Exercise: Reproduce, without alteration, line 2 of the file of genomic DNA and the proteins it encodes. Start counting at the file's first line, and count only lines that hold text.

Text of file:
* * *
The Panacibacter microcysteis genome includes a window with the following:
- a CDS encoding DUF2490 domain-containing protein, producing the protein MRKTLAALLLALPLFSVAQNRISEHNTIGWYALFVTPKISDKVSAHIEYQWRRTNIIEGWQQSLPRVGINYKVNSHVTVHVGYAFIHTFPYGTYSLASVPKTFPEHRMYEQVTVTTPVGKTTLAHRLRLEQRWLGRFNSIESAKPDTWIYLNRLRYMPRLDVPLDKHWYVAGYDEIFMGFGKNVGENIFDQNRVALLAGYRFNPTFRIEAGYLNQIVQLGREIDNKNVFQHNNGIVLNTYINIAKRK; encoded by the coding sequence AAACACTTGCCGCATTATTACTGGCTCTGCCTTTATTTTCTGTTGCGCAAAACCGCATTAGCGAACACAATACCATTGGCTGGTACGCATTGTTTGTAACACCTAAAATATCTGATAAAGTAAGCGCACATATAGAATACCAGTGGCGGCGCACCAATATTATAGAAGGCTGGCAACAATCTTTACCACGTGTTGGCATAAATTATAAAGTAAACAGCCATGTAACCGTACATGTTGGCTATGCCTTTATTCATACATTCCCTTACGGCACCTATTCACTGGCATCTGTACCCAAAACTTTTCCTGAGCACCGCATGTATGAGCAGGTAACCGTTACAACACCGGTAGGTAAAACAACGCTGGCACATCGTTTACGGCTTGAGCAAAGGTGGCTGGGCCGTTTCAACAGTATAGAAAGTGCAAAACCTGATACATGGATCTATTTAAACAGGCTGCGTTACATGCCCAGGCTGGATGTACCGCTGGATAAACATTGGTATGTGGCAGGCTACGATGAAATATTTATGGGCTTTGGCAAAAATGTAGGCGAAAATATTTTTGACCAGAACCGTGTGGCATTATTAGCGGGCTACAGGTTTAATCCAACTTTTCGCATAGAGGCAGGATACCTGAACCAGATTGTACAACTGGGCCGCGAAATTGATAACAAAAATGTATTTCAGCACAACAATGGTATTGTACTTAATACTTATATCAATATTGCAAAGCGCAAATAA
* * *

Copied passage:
- a CDS encoding DUF2490 domain-containing protein, producing the protein MRKTLAALLLALPLFSVAQNRISEHNTIGWYALFVTPKISDKVSAHIEYQWRRTNIIEGWQQSLPRVGINYKVNSHVTVHVGYAFIHTFPYGTYSLASVPKTFPEHRMYEQVTVTTPVGKTTLAHRLRLEQRWLGRFNSIESAKPDTWIYLNRLRYMPRLDVPLDKHWYVAGYDEIFMGFGKNVGENIFDQNRVALLAGYRFNPTFRIEAGYLNQIVQLGREIDNKNVFQHNNGIVLNTYINIAKRK; encoded by the coding sequence AAACACTTGCCGCATTATTACTGGCTCTGCCTTTATTTTCTGTTGCGCAAAACCGCATTAGCGAACACAATACCATTGGCTGGTACGCATTGTTTGTAACACCTAAAATATCTGATAAAGTAAGCGCACATATAGAATACCAGTGGCGGCGCACCAATATTATAGAAGGCTGGCAACAATCTTTACCACGTGTTGGCATAAATTATAAAGTAAACAGCCATGTAACCGTACATGTTGGCTATGCCTTTATTCATACATTCCCTTACGGCACCTATTCACTGGCATCTGTACCCAAAACTTTTCCTGAGCACCGCATGTATGAGCAGGTAACCGTTACAACACCGGTAGGTAAAACAACGCTGGCACATCGTTTACGGCTTGAGCAAAGGTGGCTGGGCCGTTTCAACAGTATAGAAAGTGCAAAACCTGATACATGGATCTATTTAAACAGGCTGCGTTACATGCCCAGGCTGGATGTACCGCTGGATAAACATTGGTATGTGGCAGGCTACGATGAAATATTTATGGGCTTTGGCAAAAATGTAGGCGAAAATATTTTTGACCAGAACCGTGTGGCATTATTAGCGGGCTACAGGTTTAATCCAACTTTTCGCATAGAGGCAGGATACCTGAACCAGATTGTACAACTGGGCCGCGAAATTGATAACAAAAATGTATTTCAGCACAACAATGGTATTGTACTTAATACTTATATCAATATTGCAAAGCGCAAATAA